Leader of the People’s National Congress Reform (PNCR), Robert Corbin, is questioning the rational behind the government’s decision to sell its 20 per cent shares in the Guyana Telephone and Telephone Company.
Corbin said that it is questionable that the government, especially in the current economic downturn, globally, would want to sell a source of significant revenue.
According to Corbin, one such reason could very well be, that it is resorting to transactions aimed at benefiting friends and would be engaging in deals that would not be transparent.
The PNCR and main Opposition Leader did say that the party was going to undertake an investigation as to why the Government would want to sell a source of a revenue earner.
On May 7, last it was announced that government has offered to sell its 20 percent shares in the Guyana Telephone and Telegraph Company (GT&T).
Chairman of the Privatisation Union, Winston Brassington at the time, told Kaieteur News that the announcement was made at the company’s Annual General Meeting, yesterday.
The initial offer of sale, he said, is being made to GT&T’s parent company, Atlantic Tele-Network Inc.
“We have offered to sell it to ATN, and if ATN does not want to buy it or if we cannot agree on a price, then we reserve the right to sell it to whoever we want.”
According to the Head of the Privatisation Unit, the telephone company’s financial status is excellent, making it a prime time to sell its shares.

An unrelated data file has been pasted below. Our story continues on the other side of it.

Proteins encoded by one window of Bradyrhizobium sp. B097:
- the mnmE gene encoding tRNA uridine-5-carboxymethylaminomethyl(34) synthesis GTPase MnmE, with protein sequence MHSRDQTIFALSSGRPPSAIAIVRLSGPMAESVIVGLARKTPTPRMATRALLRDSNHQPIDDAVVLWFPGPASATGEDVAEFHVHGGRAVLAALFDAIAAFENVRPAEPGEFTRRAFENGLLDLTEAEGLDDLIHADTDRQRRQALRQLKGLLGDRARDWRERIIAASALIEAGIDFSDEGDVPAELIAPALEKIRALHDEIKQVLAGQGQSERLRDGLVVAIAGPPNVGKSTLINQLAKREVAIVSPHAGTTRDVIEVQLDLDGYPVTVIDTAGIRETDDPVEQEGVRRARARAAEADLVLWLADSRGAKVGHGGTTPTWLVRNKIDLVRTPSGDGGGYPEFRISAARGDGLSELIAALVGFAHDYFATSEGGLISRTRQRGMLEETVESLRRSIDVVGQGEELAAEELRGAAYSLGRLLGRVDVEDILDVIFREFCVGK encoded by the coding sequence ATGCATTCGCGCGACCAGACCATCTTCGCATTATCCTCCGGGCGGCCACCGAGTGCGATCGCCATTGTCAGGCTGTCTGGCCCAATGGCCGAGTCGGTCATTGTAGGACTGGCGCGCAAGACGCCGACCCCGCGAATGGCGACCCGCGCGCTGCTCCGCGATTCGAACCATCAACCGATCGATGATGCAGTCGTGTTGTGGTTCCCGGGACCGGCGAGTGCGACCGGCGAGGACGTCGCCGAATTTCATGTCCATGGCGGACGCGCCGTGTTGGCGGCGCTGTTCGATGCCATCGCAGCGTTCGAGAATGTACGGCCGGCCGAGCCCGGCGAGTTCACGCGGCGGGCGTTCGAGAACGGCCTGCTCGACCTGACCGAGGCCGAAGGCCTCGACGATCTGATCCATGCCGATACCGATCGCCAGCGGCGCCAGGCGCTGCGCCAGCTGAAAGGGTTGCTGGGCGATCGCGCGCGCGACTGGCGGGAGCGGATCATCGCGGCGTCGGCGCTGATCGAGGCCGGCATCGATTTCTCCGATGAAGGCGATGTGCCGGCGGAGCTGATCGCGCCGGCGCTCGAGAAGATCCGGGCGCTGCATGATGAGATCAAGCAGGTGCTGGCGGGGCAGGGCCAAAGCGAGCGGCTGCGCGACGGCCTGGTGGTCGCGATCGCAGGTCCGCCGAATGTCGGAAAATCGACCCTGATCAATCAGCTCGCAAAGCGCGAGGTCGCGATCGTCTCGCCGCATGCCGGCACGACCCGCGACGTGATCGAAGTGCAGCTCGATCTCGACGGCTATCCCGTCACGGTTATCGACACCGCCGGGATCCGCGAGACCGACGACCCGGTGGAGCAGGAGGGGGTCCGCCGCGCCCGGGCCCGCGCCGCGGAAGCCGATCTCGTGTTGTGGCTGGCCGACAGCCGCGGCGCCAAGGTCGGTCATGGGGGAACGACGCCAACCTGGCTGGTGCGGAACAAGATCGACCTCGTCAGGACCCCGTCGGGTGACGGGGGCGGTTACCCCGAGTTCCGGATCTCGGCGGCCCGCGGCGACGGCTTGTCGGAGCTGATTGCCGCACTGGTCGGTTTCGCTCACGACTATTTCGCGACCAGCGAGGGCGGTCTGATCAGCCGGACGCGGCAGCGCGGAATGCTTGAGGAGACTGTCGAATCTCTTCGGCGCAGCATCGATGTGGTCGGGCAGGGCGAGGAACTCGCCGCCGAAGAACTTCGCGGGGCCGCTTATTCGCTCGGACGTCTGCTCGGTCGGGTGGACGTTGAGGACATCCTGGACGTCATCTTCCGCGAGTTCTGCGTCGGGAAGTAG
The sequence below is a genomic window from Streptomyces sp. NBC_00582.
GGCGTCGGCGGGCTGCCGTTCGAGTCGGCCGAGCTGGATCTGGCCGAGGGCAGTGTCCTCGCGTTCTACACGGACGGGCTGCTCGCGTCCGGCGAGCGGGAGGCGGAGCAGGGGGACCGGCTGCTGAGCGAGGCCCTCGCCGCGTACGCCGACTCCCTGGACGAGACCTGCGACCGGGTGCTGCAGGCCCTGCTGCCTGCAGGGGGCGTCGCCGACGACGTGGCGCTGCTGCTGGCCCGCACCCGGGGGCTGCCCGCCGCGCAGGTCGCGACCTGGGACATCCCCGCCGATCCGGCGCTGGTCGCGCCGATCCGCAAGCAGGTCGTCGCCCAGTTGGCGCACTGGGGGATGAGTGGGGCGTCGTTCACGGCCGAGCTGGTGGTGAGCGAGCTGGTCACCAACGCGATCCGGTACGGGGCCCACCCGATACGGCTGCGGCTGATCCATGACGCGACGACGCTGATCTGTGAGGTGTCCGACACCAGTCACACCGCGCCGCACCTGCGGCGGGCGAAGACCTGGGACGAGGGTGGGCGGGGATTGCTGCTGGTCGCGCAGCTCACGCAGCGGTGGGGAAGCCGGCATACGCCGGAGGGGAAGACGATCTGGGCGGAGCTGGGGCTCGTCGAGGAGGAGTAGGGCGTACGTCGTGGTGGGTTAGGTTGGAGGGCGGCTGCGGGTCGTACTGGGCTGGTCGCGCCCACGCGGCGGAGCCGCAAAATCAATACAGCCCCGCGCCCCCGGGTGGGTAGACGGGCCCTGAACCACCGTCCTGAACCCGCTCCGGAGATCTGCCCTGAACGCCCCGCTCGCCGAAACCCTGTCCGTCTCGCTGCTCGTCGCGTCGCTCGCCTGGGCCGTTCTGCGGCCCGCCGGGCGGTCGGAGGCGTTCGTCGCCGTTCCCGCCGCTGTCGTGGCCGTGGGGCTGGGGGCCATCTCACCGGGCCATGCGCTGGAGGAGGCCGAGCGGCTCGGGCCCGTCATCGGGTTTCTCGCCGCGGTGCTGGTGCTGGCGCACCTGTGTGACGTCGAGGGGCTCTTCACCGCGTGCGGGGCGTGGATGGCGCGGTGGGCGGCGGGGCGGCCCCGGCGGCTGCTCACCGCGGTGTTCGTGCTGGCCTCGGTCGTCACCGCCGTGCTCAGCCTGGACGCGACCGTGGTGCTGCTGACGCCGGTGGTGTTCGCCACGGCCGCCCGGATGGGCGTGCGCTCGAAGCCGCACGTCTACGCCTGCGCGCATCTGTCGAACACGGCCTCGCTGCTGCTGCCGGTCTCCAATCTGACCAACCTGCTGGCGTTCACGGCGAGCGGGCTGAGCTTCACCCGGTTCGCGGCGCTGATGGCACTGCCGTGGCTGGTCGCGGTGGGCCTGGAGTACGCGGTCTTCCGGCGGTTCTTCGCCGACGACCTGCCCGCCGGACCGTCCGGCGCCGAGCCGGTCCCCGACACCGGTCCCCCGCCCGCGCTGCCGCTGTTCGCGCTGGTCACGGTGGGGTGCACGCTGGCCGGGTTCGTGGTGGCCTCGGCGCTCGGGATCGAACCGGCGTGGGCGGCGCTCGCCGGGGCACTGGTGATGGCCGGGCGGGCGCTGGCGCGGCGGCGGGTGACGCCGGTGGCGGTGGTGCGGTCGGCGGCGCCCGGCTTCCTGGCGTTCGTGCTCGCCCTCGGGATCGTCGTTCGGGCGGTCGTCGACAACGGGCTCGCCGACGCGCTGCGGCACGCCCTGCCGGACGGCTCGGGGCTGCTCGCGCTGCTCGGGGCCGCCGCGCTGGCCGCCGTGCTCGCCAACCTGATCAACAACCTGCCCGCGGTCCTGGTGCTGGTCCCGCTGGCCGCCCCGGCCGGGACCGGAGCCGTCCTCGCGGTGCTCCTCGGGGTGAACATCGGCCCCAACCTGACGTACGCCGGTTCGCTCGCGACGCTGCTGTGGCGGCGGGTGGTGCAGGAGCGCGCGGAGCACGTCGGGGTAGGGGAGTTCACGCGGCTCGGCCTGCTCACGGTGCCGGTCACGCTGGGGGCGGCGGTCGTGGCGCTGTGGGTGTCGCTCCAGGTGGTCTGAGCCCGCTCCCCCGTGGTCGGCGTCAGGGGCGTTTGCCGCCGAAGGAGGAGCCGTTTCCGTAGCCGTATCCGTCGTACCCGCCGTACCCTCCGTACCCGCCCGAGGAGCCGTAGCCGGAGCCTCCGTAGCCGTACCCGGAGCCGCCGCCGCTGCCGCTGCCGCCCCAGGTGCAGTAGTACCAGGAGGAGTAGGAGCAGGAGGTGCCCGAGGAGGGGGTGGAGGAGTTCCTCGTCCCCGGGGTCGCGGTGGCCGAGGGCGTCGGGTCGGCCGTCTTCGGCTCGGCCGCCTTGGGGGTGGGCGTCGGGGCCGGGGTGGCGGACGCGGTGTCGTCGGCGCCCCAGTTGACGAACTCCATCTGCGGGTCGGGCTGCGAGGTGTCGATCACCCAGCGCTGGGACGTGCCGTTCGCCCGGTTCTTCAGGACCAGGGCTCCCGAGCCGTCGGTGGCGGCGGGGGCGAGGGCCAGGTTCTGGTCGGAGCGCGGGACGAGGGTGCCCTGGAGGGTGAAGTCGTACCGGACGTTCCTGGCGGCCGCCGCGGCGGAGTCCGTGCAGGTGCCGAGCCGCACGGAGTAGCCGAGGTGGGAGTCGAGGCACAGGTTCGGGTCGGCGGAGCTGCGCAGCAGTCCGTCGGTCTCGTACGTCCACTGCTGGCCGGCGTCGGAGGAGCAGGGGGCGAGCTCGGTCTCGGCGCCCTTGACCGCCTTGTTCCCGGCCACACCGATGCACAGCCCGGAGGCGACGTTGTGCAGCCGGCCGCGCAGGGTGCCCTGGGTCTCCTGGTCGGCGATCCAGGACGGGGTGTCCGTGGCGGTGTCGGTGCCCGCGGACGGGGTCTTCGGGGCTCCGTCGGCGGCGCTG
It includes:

“We are hoping to get a very good value…you value your share based on how much money you can make…I do not believe that any other company in Guyana is doing as well as GT&T,” Brassington added.
He stressed that the administration will not ‘give away’ or sell its shares ‘cheaply.’
Atlantic Tele-Network (ATN) hand indicated that it would discuss the possible buyout of the government’s 20 percent shares in the Guyana Telephone and Telegraph Company at its next board meeting.
The information was disclosed by ATN a statement posted on its website on May 26.
The company said, that the announcement by the Government of Guyana that it is offering Atlantic Tele-Network (ATN) ‘first refusal’ on a buyout of its 20 percent shares in GT&T would be discussed. GT&T’s profit after tax was $4B in 2008.
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